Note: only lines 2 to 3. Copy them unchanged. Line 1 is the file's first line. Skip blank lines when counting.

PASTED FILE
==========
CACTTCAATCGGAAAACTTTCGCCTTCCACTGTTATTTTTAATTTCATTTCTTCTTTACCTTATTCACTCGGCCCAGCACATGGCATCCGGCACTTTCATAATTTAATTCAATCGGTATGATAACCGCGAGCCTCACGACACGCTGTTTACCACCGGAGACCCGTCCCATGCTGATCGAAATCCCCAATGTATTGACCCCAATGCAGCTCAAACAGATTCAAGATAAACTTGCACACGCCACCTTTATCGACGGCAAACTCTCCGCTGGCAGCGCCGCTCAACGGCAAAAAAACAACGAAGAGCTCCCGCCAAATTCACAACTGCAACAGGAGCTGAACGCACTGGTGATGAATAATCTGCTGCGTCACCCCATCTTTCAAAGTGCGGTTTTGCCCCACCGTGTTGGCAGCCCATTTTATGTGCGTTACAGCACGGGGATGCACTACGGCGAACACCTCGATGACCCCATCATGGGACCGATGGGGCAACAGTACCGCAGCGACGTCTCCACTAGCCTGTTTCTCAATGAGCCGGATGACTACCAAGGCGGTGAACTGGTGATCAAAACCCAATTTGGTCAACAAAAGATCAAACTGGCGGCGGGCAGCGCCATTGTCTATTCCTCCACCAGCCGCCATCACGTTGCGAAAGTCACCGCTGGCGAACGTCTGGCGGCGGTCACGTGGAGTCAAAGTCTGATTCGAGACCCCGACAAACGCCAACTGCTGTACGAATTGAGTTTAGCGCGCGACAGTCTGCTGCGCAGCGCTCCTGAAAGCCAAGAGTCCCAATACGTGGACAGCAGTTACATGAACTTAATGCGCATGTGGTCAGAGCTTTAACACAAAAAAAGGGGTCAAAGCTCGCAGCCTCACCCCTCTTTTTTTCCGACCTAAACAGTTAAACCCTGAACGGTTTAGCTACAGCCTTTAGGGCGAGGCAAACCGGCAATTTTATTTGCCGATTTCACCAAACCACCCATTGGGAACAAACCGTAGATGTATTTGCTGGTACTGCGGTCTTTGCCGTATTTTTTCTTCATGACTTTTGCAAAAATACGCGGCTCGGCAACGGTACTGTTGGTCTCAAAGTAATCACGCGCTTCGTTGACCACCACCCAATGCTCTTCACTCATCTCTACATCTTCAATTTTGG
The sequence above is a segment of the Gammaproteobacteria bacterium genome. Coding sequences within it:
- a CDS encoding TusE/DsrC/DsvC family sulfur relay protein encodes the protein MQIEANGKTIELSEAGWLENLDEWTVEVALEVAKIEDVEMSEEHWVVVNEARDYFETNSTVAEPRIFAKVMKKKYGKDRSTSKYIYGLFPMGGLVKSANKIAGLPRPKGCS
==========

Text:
The sequence above is a segment of the Gammaproteobacteria bacterium genome. Coding sequences within it:
- a CDS encoding TusE/DsrC/DsvC family sulfur relay protein encodes the protein MQIEANGKTIELSEAGWLENLDEWTVEVALEVAKIEDVEMSEEHWVVVNEARDYFETNSTVAEPRIFAKVMKKKYGKDRSTSKYIYGLFPMGGLVKSANKIAGLPRPKGCS